The Great Debate UK
Who wouldn’t want to have been an early investor in Facebook? The graffiti artist who spray painted the walls of Facebook HQ decided to take stock rather than a paycheck and will be $150 million dollars richer as a result.
Facebook is one of the biggest ever IPOs in the U.S. and at the end of last week it even managed to knock Greece out of the headlines and was credited with boosting market sentiment.
The IPO road-show generated larger than expected demand for FB stock, which was met by willing Facebook employees and investors eager to sell. The hype didn’t end there; the stock price was priced higher than expected at $38 per share, valuing the company at $104bn! No wonder Facebook co-founder Eduardo Saverin has renounced U.S. citizenship to sell his Facebook stake and avoid capital gains tax. But the vast bulk of analysis in the lead up to the sale has been Facebook negative: it doesn’t have a sustainable business model, it doesn’t generate enough cash per user (approx. $5 per year, per user), too many insiders are too eager to sell, the price will crash…
But if there are so many reasons to sell, why are people queuing up to fill their boots with red hot Facebook stock? I think the reason is Zuckerberg, and investors in Facebook are chasing his next great idea. The first thing he could turn his attention to is marketing and advertising. After saying that advertising isn’t cool (or maybe that was Jesse Eisenberg in the film The Social Network…) it’s wrong to write Zuckerberg off as a sell-out now that ad revenue will most likely be FB’s largest source of cash flow.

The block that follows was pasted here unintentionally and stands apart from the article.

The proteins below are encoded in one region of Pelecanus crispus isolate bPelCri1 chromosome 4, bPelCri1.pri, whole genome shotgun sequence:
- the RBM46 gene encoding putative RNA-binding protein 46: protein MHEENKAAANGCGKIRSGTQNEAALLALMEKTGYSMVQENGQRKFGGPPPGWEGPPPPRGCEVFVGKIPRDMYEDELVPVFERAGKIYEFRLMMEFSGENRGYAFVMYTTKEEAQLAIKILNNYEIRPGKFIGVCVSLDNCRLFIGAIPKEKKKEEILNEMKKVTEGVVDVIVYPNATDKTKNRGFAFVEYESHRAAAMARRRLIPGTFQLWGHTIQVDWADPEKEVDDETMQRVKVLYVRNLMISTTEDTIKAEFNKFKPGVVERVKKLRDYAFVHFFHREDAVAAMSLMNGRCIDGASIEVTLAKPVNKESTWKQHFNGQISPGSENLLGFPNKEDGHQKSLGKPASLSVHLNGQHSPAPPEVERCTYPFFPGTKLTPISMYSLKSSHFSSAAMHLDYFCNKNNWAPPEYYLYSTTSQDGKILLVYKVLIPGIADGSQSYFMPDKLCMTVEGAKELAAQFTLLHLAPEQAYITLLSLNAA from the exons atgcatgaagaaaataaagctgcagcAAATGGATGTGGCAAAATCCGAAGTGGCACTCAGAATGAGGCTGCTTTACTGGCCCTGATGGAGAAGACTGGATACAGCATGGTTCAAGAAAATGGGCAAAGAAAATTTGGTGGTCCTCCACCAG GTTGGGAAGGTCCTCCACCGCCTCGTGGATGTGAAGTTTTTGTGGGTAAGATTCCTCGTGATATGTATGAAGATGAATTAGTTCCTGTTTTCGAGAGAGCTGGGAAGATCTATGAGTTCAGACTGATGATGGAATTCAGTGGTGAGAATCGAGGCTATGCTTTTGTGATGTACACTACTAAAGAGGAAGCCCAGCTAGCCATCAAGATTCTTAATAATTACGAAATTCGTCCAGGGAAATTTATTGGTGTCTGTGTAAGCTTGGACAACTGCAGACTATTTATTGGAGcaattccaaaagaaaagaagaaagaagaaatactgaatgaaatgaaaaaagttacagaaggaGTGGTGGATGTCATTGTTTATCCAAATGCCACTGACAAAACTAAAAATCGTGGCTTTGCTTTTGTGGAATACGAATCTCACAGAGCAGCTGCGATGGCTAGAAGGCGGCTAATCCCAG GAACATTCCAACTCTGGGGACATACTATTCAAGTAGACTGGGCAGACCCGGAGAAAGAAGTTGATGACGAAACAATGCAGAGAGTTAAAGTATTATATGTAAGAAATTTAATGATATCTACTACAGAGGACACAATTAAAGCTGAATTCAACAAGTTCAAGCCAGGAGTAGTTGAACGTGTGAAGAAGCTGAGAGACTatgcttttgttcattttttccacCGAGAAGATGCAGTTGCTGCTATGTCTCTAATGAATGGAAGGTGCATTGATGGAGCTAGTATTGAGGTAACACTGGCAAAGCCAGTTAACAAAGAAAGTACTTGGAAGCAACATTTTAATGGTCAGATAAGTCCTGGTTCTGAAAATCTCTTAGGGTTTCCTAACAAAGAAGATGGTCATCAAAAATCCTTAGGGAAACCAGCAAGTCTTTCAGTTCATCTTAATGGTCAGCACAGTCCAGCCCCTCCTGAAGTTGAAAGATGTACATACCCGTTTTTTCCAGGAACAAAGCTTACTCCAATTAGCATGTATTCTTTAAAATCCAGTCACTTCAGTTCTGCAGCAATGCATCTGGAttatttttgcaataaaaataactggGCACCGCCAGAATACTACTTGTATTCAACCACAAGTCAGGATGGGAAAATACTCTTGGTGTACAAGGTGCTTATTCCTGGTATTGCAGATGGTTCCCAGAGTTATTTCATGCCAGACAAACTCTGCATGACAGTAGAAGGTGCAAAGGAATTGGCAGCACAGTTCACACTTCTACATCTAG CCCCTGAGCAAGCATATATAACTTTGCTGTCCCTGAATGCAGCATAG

from UK News:
-- Tom Ilube is chief executive officer of online security firm Garlik. The views expressed are his own. --
Facebook's announcement that they are taking a new approach to their policies on the use of personal data is a quantum leap. By allowing users a greater role in its governance, the world's most popular social network has set the benchmark for all organisations holding an individual's personal information.